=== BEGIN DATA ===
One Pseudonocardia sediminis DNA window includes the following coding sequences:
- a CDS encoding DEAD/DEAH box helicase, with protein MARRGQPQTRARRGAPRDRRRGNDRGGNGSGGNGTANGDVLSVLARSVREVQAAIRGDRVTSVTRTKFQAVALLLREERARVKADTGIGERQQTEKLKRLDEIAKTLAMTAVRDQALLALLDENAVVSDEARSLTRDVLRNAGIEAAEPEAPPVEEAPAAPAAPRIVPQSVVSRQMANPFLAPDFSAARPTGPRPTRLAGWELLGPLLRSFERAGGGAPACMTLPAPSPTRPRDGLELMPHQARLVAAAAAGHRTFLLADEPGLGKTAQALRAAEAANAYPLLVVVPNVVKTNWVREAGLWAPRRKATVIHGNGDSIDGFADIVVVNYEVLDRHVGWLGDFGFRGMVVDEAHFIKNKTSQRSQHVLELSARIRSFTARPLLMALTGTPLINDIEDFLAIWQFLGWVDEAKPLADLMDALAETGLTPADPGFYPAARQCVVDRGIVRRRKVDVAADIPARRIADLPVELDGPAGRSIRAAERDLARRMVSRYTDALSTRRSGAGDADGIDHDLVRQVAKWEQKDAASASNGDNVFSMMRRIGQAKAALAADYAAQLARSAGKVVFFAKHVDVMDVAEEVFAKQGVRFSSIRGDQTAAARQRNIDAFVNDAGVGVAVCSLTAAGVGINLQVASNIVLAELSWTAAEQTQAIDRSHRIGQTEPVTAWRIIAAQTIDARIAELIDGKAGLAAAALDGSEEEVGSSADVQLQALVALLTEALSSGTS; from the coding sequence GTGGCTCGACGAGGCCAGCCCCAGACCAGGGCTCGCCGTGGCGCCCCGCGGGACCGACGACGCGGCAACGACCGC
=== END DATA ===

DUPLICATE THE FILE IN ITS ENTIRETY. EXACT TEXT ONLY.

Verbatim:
One Pseudonocardia sediminis DNA window includes the following coding sequences:
- a CDS encoding DEAD/DEAH box helicase, with protein MARRGQPQTRARRGAPRDRRRGNDRGGNGSGGNGTANGDVLSVLARSVREVQAAIRGDRVTSVTRTKFQAVALLLREERARVKADTGIGERQQTEKLKRLDEIAKTLAMTAVRDQALLALLDENAVVSDEARSLTRDVLRNAGIEAAEPEAPPVEEAPAAPAAPRIVPQSVVSRQMANPFLAPDFSAARPTGPRPTRLAGWELLGPLLRSFERAGGGAPACMTLPAPSPTRPRDGLELMPHQARLVAAAAAGHRTFLLADEPGLGKTAQALRAAEAANAYPLLVVVPNVVKTNWVREAGLWAPRRKATVIHGNGDSIDGFADIVVVNYEVLDRHVGWLGDFGFRGMVVDEAHFIKNKTSQRSQHVLELSARIRSFTARPLLMALTGTPLINDIEDFLAIWQFLGWVDEAKPLADLMDALAETGLTPADPGFYPAARQCVVDRGIVRRRKVDVAADIPARRIADLPVELDGPAGRSIRAAERDLARRMVSRYTDALSTRRSGAGDADGIDHDLVRQVAKWEQKDAASASNGDNVFSMMRRIGQAKAALAADYAAQLARSAGKVVFFAKHVDVMDVAEEVFAKQGVRFSSIRGDQTAAARQRNIDAFVNDAGVGVAVCSLTAAGVGINLQVASNIVLAELSWTAAEQTQAIDRSHRIGQTEPVTAWRIIAAQTIDARIAELIDGKAGLAAAALDGSEEEVGSSADVQLQALVALLTEALSSGTS; from the coding sequence GTGGCTCGACGAGGCCAGCCCCAGACCAGGGCTCGCCGTGGCGCCCCGCGGGACCGACGACGCGGCAACGACCGC